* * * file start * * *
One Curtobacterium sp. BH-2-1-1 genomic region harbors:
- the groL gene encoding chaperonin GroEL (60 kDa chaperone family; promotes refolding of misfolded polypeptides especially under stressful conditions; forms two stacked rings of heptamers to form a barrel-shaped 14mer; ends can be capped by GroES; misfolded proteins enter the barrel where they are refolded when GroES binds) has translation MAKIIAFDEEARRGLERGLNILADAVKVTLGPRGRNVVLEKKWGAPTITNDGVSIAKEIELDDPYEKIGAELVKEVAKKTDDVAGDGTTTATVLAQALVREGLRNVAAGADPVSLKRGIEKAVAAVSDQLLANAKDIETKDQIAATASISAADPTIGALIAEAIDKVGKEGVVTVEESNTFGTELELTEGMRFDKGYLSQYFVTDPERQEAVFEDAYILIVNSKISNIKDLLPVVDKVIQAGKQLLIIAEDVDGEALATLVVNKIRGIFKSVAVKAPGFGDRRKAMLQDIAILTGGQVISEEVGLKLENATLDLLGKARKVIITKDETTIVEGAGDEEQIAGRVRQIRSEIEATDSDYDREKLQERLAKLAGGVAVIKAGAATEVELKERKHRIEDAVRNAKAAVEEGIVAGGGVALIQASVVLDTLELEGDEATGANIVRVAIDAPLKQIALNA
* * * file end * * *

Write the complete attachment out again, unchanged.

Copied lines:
One Curtobacterium sp. BH-2-1-1 genomic region harbors:
- the groL gene encoding chaperonin GroEL (60 kDa chaperone family; promotes refolding of misfolded polypeptides especially under stressful conditions; forms two stacked rings of heptamers to form a barrel-shaped 14mer; ends can be capped by GroES; misfolded proteins enter the barrel where they are refolded when GroES binds) has translation MAKIIAFDEEARRGLERGLNILADAVKVTLGPRGRNVVLEKKWGAPTITNDGVSIAKEIELDDPYEKIGAELVKEVAKKTDDVAGDGTTTATVLAQALVREGLRNVAAGADPVSLKRGIEKAVAAVSDQLLANAKDIETKDQIAATASISAADPTIGALIAEAIDKVGKEGVVTVEESNTFGTELELTEGMRFDKGYLSQYFVTDPERQEAVFEDAYILIVNSKISNIKDLLPVVDKVIQAGKQLLIIAEDVDGEALATLVVNKIRGIFKSVAVKAPGFGDRRKAMLQDIAILTGGQVISEEVGLKLENATLDLLGKARKVIITKDETTIVEGAGDEEQIAGRVRQIRSEIEATDSDYDREKLQERLAKLAGGVAVIKAGAATEVELKERKHRIEDAVRNAKAAVEEGIVAGGGVALIQASVVLDTLELEGDEATGANIVRVAIDAPLKQIALNA